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New Jersey Finally Passes A Cottage Food Law!

After a 12 year battle, New Jersey finally has a cottage food law! They are the last state to create one, and they will be the last state to get the “pending” status on Forrager’s map.

Map of cottage food laws in the United States

Although the new cottage food rules passed on July 12th, they will not take effect until the rules get published by the Office of Administrative Law (OAL).

In other words, this law isn’t usable just yet. And once the law gets published (likely by mid-September), it’s not entirely clear how long it will take for the health department to start approving permits.

But since the health department created these rules themselves, and they already created the application, it does seem like the approval process will start soon after this officially becomes a law.

With over half of the states working on improving their cottage food law, 2021 already has been the biggest year ever for cottage food developments. New Jersey’s law is a big fat cherry on top of all of that!

About The New Law

So what is the actual law, and how good is it? Overall, it’s a pretty good law. Here are some of the highlights:

  • Allows many non-perishable foods, with the option to get approval for other non-perishable foods that aren’t listed
  • Allows direct sales from home, at farmers markets, at events, etc
  • Prohibits indirect sales (through stores, restaurants, etc)
  • Allows online sales, as long as the product is directly handed to the end-customer (shipping is not allowed)
  • Limits producers to $50,000 in sales
  • Requires producers to take a food manager course, which costs around $100 and takes 8 hours to complete
  • Requires producers to get a cottage food permit, which costs $100 and is valid for 2 years

What makes NJ’s law especially good is the fact that someone might be able to get approval for any type of non-perishable food.

What makes it more restrictive is the fact that someone needs to take a more complex (and expensive) food manager training, which I think is overkill for someone limited to making non-perishable foods and unlikely to have employees.

Also, the application requires someone to list each type of cottage food product they intend to sell, along with the major allergens they may contain, which is a bit burdensome.

A Brief History of New Jersey’s Cottage Food Efforts

How did we get here? It has been a loooong road. New Jersey first tried passing a cottage food bill in 2009, back when few states had a cottage food law. That bill kept getting pushed from one legislative session to the next until 2015, and it was getting passed unanimously on the Assembly side.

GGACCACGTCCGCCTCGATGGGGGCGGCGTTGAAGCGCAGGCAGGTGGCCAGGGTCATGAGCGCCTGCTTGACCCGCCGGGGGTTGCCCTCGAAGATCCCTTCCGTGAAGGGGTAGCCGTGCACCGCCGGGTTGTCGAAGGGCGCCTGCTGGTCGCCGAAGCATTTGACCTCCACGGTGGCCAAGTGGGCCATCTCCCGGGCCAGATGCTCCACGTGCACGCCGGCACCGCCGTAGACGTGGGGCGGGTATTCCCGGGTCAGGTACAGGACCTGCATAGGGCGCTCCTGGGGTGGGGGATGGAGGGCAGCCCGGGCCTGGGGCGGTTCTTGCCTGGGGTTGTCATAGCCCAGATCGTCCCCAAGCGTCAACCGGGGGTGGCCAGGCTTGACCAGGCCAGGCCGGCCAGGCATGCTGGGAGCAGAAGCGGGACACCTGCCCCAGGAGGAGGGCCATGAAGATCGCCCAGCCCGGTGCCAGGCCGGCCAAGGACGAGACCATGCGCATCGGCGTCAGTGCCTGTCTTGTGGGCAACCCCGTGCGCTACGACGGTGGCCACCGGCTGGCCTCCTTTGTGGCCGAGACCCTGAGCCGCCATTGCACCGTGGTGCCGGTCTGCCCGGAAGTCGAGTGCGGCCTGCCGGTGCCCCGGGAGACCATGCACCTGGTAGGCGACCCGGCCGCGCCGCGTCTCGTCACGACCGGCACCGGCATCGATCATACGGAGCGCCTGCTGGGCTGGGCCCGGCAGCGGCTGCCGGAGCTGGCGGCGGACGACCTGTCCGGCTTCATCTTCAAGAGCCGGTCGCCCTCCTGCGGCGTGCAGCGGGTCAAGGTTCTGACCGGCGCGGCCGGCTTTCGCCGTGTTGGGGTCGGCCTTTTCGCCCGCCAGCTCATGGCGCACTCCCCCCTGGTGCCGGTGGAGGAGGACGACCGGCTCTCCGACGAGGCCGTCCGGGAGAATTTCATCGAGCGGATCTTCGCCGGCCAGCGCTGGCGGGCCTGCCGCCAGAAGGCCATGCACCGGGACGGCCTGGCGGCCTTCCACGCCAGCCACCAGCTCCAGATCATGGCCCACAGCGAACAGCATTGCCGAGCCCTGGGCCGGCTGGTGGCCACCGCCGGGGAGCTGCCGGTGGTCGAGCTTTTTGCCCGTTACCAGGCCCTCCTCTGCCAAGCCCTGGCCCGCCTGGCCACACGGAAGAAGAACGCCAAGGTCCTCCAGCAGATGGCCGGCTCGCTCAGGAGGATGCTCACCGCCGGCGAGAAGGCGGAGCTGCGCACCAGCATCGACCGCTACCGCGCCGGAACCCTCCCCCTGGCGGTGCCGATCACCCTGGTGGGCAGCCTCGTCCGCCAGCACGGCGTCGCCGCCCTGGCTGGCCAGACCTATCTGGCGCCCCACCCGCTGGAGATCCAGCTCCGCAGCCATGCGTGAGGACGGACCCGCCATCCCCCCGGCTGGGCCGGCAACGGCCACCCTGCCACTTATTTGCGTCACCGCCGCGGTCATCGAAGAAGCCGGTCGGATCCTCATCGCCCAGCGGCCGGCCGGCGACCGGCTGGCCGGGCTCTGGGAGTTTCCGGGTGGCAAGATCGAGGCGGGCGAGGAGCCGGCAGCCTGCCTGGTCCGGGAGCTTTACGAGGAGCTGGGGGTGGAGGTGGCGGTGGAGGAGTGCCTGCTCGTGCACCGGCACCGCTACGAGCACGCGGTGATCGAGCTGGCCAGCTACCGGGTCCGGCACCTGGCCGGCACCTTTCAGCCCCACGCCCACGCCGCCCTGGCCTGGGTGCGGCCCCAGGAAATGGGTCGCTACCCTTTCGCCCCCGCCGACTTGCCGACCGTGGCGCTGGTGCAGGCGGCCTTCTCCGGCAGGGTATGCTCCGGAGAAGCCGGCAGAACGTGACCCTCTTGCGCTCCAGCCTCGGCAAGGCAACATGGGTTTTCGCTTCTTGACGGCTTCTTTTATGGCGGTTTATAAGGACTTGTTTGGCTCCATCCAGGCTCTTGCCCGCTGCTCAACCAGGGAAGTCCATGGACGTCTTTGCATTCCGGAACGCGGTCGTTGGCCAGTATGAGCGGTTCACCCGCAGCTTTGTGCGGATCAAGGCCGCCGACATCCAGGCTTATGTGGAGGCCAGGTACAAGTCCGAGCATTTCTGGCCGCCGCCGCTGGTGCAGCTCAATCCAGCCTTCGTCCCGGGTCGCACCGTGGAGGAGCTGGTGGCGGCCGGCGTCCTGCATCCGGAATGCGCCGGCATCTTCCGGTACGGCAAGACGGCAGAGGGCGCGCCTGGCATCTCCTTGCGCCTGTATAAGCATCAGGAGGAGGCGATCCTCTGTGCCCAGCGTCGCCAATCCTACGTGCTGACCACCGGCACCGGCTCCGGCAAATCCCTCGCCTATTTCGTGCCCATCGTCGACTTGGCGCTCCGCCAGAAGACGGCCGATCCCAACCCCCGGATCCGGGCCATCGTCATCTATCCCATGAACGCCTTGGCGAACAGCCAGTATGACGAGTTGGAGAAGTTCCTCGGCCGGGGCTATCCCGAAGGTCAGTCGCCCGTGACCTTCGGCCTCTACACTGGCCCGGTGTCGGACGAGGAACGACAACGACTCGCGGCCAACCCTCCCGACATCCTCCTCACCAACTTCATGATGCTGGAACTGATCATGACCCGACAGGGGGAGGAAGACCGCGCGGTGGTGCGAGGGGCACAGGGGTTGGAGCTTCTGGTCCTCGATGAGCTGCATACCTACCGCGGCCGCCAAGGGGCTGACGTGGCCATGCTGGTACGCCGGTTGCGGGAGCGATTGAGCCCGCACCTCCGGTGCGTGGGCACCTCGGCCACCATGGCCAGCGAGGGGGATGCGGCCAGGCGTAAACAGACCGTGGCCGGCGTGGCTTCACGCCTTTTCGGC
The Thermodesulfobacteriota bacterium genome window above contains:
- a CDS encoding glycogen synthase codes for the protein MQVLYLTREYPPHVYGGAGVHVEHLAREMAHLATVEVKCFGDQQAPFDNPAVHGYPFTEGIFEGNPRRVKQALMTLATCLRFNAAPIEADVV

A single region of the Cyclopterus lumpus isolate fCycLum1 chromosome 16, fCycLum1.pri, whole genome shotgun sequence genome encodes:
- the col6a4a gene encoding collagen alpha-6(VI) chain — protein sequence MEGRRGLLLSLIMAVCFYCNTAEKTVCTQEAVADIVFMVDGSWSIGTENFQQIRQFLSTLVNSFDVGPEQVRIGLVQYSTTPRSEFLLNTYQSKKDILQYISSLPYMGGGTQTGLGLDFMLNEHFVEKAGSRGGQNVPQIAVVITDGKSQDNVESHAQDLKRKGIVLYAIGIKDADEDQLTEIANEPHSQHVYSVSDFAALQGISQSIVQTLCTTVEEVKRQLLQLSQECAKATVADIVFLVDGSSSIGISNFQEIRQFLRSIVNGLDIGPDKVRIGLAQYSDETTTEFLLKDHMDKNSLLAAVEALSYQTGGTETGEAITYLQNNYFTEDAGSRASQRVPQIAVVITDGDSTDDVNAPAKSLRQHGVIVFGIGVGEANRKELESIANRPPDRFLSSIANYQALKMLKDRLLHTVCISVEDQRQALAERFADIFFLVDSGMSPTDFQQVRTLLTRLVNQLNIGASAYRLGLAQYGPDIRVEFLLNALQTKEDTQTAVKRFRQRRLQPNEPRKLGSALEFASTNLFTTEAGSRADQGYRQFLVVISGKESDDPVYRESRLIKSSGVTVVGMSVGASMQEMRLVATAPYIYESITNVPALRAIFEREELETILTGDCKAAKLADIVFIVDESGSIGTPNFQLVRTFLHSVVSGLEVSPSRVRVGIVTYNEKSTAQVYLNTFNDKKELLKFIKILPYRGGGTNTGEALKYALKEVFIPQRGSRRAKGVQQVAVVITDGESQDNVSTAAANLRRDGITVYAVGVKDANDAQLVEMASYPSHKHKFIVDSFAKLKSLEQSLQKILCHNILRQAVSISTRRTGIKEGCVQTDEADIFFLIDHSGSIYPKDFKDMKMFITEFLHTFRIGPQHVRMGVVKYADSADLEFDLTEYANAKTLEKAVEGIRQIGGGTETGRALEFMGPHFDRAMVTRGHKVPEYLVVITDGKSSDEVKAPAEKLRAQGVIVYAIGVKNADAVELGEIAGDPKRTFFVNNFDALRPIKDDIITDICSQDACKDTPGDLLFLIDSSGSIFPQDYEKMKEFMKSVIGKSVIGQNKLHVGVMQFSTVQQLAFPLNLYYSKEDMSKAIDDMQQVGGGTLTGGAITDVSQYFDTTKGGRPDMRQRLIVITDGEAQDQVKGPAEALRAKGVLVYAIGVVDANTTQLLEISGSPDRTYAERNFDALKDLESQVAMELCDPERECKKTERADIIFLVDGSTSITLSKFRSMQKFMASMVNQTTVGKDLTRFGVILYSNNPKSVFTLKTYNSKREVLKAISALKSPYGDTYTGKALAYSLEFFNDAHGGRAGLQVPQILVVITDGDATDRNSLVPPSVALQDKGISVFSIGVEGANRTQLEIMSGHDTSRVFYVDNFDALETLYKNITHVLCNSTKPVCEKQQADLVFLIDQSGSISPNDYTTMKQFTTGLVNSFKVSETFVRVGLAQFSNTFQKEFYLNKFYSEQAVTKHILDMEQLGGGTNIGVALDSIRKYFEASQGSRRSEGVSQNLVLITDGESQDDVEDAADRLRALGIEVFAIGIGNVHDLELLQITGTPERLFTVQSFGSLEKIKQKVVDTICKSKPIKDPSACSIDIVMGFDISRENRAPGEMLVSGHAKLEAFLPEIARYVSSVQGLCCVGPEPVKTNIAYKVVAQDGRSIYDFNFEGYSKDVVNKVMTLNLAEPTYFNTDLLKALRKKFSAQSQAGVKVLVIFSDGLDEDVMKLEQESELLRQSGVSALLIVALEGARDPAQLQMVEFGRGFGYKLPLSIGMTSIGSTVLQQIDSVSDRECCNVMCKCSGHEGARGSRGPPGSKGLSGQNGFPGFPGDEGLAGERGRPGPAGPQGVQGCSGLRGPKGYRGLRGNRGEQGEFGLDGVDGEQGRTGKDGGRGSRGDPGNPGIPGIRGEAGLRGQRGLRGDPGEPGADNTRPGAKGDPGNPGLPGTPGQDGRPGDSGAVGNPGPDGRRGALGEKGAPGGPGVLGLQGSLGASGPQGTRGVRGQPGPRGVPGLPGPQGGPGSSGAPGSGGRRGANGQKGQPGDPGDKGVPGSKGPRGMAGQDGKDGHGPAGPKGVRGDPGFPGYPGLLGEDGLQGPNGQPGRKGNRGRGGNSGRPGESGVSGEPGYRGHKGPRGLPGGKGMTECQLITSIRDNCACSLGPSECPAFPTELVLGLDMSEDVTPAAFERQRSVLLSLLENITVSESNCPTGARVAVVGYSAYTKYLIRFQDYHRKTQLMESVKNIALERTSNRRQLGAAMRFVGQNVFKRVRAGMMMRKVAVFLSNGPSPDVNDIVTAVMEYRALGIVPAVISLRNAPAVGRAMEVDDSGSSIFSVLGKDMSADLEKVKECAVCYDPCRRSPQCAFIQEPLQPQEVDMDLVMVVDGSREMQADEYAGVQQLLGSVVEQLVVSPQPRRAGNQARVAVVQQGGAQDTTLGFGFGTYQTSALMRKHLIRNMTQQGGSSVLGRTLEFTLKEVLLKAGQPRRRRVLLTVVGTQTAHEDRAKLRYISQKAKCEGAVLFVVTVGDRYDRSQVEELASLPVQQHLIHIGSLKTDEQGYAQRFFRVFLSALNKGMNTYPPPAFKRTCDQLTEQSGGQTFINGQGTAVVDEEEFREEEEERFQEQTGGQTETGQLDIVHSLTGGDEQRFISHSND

Finally it became clear that there was only one thing holding them back: Senator Joseph Vitale, who is the chair of the Senate Health Committee and single-handedly blocked any and every attempt. It’s unclear exactly why Vitale did this, but most likely it was because he felt like cottage food businesses would present unfair competition to commercial bakeries.

In recent years, New Jersey has been making headlines, since it is simply absurd that they could not get a bill passed. Some form of a cottage food bill has appeared in every single legislative session since 2009. The Institute for Justice helped some bakers initiate a lawsuit, which is still an open case but hasn’t led to a resolution (though it likely led to more awareness about the problem).

Finally, in 2020, the health department stepped in and used their rule-making powers to propose cottage food rules, which are what finally passed (with a few minor amendments). They received over 700 comments on those rules, and it’s taken about a year to finally get them approved.

With the health department’s new rules in the works, Senator Vitale actually allowed last year’s cottage food bill to go up for a vote in the Senate (for the first time ever). However, he first added many restrictions to the bill. It would have been better than nothing, but it would have been a poor cottage food law. And it would have overridden the health department’s proposed rules.

Therefore, the cottage food advocates in New Jersey actually decided not to move forward with that cottage food bill, in hopes that they could amend it, or that the health department’s efforts would pan out. And now we know that that was the right decision, even though it likely delayed them from having a law for an extra year.


The New Jersey Home Bakers Association will have more updates and details about this new law. You can get on their email list, check out their Facebook page, or go to their website.

Congratulations to New Jersey, and thanks to the MANY individuals who worked tirelessly over the past ten years to get a law passed!

Ironically, Senator Vitale’s efforts have led to a huge awareness of the missing cottage food industry in New Jersey, and I would expect hundreds (at least) of cottage food businesses to crop up within the next year!